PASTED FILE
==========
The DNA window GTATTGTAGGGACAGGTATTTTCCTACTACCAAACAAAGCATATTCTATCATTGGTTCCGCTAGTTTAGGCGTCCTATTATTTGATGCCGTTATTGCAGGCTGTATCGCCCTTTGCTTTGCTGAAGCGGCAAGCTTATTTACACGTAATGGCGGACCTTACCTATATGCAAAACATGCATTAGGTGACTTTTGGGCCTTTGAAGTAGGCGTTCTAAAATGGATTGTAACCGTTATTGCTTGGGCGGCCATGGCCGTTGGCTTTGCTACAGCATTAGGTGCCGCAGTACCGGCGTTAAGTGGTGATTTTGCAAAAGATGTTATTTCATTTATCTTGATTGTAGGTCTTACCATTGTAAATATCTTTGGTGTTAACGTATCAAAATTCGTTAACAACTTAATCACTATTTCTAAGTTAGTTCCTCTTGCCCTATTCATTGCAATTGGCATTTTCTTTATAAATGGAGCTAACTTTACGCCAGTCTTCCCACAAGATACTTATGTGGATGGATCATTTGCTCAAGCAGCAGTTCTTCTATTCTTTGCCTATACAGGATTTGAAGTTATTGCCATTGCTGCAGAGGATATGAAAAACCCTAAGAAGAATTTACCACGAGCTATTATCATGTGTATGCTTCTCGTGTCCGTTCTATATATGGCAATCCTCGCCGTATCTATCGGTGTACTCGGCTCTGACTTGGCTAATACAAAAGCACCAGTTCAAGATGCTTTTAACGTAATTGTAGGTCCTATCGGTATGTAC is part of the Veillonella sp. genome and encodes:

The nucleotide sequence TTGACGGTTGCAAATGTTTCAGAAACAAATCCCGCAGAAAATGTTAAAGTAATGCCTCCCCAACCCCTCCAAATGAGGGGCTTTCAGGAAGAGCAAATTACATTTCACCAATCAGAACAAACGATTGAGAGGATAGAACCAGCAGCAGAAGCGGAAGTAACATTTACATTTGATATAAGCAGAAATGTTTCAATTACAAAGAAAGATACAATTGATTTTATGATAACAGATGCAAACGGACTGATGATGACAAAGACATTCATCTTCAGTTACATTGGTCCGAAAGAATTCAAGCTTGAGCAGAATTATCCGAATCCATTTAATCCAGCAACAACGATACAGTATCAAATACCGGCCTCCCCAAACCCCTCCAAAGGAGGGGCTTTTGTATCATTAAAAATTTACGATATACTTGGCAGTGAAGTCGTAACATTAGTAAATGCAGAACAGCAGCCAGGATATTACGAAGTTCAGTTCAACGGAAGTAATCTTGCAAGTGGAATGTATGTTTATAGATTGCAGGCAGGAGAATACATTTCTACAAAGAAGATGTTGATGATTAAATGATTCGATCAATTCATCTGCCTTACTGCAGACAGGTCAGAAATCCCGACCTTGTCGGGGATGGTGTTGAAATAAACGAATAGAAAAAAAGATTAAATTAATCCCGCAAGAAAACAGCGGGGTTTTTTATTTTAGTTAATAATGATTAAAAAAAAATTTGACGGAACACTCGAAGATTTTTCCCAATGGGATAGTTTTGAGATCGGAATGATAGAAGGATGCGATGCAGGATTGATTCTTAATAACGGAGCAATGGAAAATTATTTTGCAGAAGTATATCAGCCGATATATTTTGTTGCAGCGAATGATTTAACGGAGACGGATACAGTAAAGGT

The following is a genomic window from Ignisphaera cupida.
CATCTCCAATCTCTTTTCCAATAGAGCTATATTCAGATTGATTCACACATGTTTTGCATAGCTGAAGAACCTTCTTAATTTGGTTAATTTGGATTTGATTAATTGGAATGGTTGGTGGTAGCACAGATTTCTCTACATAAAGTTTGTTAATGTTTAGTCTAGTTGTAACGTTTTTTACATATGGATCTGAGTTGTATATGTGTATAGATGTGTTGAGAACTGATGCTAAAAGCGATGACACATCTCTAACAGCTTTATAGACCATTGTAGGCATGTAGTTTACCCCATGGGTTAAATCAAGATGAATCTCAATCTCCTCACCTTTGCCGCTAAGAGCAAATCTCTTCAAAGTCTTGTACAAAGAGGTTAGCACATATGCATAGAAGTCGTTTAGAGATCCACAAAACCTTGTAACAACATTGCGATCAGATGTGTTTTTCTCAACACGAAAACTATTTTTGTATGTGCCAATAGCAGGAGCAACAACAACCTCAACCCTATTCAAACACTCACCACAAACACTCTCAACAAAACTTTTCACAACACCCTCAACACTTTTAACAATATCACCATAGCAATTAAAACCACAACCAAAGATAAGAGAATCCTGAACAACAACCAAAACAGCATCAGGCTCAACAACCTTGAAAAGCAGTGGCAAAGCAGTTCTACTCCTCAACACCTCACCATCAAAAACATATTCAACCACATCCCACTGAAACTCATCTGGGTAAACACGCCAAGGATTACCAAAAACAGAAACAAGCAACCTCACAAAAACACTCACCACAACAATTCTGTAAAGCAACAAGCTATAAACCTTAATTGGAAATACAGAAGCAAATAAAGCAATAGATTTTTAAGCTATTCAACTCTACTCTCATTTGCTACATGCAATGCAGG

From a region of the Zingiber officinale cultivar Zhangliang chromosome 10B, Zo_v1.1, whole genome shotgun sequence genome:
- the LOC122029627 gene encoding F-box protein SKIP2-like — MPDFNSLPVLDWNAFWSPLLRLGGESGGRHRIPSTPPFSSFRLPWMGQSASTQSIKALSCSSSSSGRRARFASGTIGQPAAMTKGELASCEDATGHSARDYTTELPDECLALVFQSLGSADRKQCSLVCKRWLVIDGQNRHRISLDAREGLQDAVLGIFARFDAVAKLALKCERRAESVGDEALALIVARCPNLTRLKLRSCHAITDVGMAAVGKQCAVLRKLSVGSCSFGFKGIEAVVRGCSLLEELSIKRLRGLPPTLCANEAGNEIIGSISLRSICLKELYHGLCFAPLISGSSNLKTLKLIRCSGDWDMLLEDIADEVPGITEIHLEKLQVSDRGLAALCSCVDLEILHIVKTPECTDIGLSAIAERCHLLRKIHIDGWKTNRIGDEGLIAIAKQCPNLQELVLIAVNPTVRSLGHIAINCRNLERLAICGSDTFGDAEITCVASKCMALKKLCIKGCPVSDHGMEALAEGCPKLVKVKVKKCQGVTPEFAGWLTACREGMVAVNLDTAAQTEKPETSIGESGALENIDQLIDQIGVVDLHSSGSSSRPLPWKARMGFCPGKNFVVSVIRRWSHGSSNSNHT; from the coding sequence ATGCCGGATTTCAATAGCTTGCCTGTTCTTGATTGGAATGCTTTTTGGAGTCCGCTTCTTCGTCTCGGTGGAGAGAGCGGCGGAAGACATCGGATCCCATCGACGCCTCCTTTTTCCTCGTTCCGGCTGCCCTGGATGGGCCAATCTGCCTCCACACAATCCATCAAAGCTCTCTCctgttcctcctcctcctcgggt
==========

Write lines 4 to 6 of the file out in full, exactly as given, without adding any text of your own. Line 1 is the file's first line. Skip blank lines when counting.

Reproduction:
CATCTCCAATCTCTTTTCCAATAGAGCTATATTCAGATTGATTCACACATGTTTTGCATAGCTGAAGAACCTTCTTAATTTGGTTAATTTGGATTTGATTAATTGGAATGGTTGGTGGTAGCACAGATTTCTCTACATAAAGTTTGTTAATGTTTAGTCTAGTTGTAACGTTTTTTACATATGGATCTGAGTTGTATATGTGTATAGATGTGTTGAGAACTGATGCTAAAAGCGATGACACATCTCTAACAGCTTTATAGACCATTGTAGGCATGTAGTTTACCCCATGGGTTAAATCAAGATGAATCTCAATCTCCTCACCTTTGCCGCTAAGAGCAAATCTCTTCAAAGTCTTGTACAAAGAGGTTAGCACATATGCATAGAAGTCGTTTAGAGATCCACAAAACCTTGTAACAACATTGCGATCAGATGTGTTTTTCTCAACACGAAAACTATTTTTGTATGTGCCAATAGCAGGAGCAACAACAACCTCAACCCTATTCAAACACTCACCACAAACACTCTCAACAAAACTTTTCACAACACCCTCAACACTTTTAACAATATCACCATAGCAATTAAAACCACAACCAAAGATAAGAGAATCCTGAACAACAACCAAAACAGCATCAGGCTCAACAACCTTGAAAAGCAGTGGCAAAGCAGTTCTACTCCTCAACACCTCACCATCAAAAACATATTCAACCACATCCCACTGAAACTCATCTGGGTAAACACGCCAAGGATTACCAAAAACAGAAACAAGCAACCTCACAAAAACACTCACCACAACAATTCTGTAAAGCAACAAGCTATAAACCTTAATTGGAAATACAGAAGCAAATAAAGCAATAGATTTTTAAGCTATTCAACTCTACTCTCATTTGCTACATGCAATGCAGG

From a region of the Zingiber officinale cultivar Zhangliang chromosome 10B, Zo_v1.1, whole genome shotgun sequence genome:
- the LOC122029627 gene encoding F-box protein SKIP2-like — MPDFNSLPVLDWNAFWSPLLRLGGESGGRHRIPSTPPFSSFRLPWMGQSASTQSIKALSCSSSSSGRRARFASGTIGQPAAMTKGELASCEDATGHSARDYTTELPDECLALVFQSLGSADRKQCSLVCKRWLVIDGQNRHRISLDAREGLQDAVLGIFARFDAVAKLALKCERRAESVGDEALALIVARCPNLTRLKLRSCHAITDVGMAAVGKQCAVLRKLSVGSCSFGFKGIEAVVRGCSLLEELSIKRLRGLPPTLCANEAGNEIIGSISLRSICLKELYHGLCFAPLISGSSNLKTLKLIRCSGDWDMLLEDIADEVPGITEIHLEKLQVSDRGLAALCSCVDLEILHIVKTPECTDIGLSAIAERCHLLRKIHIDGWKTNRIGDEGLIAIAKQCPNLQELVLIAVNPTVRSLGHIAINCRNLERLAICGSDTFGDAEITCVASKCMALKKLCIKGCPVSDHGMEALAEGCPKLVKVKVKKCQGVTPEFAGWLTACREGMVAVNLDTAAQTEKPETSIGESGALENIDQLIDQIGVVDLHSSGSSSRPLPWKARMGFCPGKNFVVSVIRRWSHGSSNSNHT; from the coding sequence ATGCCGGATTTCAATAGCTTGCCTGTTCTTGATTGGAATGCTTTTTGGAGTCCGCTTCTTCGTCTCGGTGGAGAGAGCGGCGGAAGACATCGGATCCCATCGACGCCTCCTTTTTCCTCGTTCCGGCTGCCCTGGATGGGCCAATCTGCCTCCACACAATCCATCAAAGCTCTCTCctgttcctcctcctcctcgggt